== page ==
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Buyable Gap-Ups

01/24/13 12:06:26 PM
by Billy Williams

As market types change from up, down, or sideways, entry methods have to adapt as well.

Security:   AAPL
Position:   Hold

In trading, one of the most effective things that you can do when designing a reliable trading method or system is to develop a unique set of nonobvious entry methods to help capitalize on the market's movement. In one of my previous articles, I detailed how momentum trading in particular has evolved into a trading model that has adapted to the trendless market that is under way and resulted in too few breakouts with many of them failing. The momentum model is adjusted by hard-core disciples of the method designing new methods of entry like the pocket pivot to adjust for the false breakouts and gain a foothold early on before the stock gathers steam and breaks out to higher ground.

Likewise, a new variation on an old trading pattern -- the price gap -- has proven a reliable means to enter a move that is breaking to higher ground and offers the trader the chance to create and/or build a position.

Price gaps occur when there is an imbalance between buying and selling of a stock, which causes it to open higher than its previous close in a bullish environment and is often accompanied by higher trade volume.

Price and volume are like two sides of the same coin in that they have a direct relationship. When volume is gradually building during the accumulation phase where there are more buyers than sellers, then price is more likely to move in tandem and trend upward.

However, when there is a change in the underlying context of a stock's movement such as a surprise in earnings, for example, it can result in a frenzy of buying as investors and traders leap into the stock en masse, resulting in an imbalance between the supply and demand for the stock. See Figure 1.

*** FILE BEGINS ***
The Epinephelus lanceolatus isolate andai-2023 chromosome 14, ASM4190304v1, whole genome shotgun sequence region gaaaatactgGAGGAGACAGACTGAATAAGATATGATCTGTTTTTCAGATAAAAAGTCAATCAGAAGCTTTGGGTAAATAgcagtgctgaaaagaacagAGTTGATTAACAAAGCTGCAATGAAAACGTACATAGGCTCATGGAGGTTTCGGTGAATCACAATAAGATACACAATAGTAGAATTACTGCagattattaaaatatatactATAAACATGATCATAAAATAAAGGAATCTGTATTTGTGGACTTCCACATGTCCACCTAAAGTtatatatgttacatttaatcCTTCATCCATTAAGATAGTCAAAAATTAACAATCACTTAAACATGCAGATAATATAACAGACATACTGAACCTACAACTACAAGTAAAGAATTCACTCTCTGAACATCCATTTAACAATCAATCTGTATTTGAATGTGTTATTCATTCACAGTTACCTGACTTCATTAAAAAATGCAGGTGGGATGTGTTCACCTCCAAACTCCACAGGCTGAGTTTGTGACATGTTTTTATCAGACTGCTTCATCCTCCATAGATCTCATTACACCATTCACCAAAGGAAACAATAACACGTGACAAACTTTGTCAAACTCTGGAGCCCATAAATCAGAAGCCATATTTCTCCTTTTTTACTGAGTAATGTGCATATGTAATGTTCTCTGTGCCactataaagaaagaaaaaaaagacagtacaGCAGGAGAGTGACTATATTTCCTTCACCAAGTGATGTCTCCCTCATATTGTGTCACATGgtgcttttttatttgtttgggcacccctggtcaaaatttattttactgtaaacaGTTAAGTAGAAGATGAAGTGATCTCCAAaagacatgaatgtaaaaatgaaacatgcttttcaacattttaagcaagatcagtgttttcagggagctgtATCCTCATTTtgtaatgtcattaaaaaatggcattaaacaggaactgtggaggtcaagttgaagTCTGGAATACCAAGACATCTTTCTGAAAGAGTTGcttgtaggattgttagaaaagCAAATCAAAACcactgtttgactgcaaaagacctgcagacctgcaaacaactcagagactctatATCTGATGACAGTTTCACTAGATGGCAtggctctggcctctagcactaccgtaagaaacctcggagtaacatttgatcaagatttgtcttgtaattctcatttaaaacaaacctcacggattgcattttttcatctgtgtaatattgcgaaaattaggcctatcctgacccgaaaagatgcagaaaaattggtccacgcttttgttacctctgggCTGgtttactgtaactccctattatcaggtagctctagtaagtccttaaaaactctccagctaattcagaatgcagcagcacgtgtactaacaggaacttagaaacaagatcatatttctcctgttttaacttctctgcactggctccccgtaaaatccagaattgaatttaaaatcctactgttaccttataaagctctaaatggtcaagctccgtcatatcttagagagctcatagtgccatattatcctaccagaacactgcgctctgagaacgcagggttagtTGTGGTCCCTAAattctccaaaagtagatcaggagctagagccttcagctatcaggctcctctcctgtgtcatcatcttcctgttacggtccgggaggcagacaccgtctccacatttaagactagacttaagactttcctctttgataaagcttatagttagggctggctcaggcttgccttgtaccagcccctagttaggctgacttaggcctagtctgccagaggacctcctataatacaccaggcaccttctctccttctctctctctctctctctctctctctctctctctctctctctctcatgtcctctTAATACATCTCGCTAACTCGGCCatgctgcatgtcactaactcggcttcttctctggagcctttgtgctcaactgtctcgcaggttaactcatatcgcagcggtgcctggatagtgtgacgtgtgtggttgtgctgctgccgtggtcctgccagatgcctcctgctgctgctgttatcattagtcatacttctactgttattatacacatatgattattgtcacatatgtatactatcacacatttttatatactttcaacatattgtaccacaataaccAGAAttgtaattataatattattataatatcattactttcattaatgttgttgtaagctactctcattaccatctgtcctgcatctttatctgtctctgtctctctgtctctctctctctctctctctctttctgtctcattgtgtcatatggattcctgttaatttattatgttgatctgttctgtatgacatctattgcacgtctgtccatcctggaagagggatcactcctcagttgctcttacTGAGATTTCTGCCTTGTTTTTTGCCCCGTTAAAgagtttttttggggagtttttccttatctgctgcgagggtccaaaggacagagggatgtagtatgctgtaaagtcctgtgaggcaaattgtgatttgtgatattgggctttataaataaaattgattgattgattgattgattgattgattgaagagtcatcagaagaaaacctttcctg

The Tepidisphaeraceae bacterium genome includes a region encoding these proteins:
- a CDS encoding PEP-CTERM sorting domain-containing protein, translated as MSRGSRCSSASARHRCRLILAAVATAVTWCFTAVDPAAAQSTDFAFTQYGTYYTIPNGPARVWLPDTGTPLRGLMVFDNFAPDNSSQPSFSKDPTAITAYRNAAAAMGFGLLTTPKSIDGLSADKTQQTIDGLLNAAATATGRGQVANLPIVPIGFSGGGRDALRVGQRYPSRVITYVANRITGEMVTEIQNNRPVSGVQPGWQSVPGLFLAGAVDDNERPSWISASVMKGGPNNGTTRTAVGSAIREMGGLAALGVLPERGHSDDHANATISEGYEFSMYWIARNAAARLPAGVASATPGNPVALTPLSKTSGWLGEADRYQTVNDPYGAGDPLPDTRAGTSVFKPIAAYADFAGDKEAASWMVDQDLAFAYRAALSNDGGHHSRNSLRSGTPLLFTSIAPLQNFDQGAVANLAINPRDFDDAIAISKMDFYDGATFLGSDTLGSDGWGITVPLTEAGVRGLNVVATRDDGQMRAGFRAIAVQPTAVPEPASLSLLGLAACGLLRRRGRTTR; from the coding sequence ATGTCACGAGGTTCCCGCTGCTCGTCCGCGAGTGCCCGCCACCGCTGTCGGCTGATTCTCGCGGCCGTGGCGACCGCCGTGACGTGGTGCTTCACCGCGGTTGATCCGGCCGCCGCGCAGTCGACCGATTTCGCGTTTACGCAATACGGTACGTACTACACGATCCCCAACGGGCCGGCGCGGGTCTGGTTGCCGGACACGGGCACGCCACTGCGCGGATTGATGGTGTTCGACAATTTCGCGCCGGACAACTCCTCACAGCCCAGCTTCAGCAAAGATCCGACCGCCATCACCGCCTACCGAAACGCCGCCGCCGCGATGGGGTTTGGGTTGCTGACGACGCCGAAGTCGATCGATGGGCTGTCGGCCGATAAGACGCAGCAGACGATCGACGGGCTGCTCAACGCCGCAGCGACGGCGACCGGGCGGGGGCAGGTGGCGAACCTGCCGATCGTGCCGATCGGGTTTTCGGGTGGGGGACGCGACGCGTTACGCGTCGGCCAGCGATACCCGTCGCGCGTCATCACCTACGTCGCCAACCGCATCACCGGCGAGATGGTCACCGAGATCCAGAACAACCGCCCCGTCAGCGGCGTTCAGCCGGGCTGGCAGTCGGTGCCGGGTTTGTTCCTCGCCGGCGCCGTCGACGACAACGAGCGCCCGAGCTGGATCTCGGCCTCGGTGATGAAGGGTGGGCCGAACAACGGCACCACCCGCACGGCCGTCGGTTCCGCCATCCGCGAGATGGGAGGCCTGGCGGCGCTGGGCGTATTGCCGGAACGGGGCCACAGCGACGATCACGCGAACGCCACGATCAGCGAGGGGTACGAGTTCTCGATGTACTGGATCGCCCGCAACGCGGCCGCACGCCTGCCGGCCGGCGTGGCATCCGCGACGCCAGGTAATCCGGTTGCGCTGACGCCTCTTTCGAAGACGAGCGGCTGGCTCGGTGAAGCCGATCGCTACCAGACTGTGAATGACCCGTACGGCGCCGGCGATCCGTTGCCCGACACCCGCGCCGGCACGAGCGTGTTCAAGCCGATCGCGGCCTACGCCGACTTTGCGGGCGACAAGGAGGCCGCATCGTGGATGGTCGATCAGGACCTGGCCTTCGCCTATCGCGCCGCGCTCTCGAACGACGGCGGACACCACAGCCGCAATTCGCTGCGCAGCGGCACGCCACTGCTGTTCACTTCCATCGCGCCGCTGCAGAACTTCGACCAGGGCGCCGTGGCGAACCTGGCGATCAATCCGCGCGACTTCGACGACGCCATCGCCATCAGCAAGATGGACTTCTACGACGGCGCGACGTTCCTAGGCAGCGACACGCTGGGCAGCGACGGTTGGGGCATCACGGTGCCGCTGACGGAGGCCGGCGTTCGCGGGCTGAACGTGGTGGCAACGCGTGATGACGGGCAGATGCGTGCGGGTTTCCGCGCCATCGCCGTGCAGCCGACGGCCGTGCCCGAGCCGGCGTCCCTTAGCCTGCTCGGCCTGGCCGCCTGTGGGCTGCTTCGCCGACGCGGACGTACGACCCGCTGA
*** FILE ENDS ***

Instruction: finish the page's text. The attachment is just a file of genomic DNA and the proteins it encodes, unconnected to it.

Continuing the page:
FIGURE 1: AAPL. In early 2012, demand for Apple's shares exploded as a buyable gap-up formed on January 25, 2012, which was signaled by a tremendous surge in trade volume in excess of the 150% seen at point A. If you entered on the day of the gap, at point 1, with a 7% to 8% stop, you would have remained in the position, but if you set your stop just below the day's intraday low, you could have been stopped out. However, a second entry was presented at point 2, when price traded above the new established intraday high after the stock's move was under way.
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The result is a gap in price as buyers buy up the supply of stock available and push its value higher than the previous day.

The criteria for a buyable gap up is simple. The stock's price movement must be in a constructive sideways pattern, building a base or trending upward when price gaps higher than the previous close outside the previous trading day's total price range on trade volume, registering at least 50% higher than its 50-day moving average.

For example, if a stock's 50-day average for its trading volume is one million shares, then you want to see volume register at 1.5 million shares or more the day that its price gaps up. See Figure 2.

FIGURE 2: AAPL. AAPL surged from the buyable gap-up entry point and gained just under 200 points before price started to decline around mid-April 2012, indicating that you needed to exit your position.
Graphic provided by:
When you first see a buyable gap-up develop, it can be difficult to take a position in the tradable because the move seems to be so much higher than the previous price range. However, that is precisely the reason you want to take the signal because it is often the first step to propelling to a higher price range.

The beauty of this signal is that it has a built-in sell signal, which is the intraday low of the price gap itself. Plus, if you happen to get stopped out due to the price's wild movement gyrations, you can alway reenter as it trades above the intraday high that was established after the gap-up developed.

As always, use stops and risk no more than 2% of your overall portfolio, and/or use stops 7% to 8% from your entry price.

Billy Williams

Billy Williams has been trading the markets for 27 years, specializing in momentum trading with stocks and options.

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Date: 01/31/13Rank: 2Comment: 

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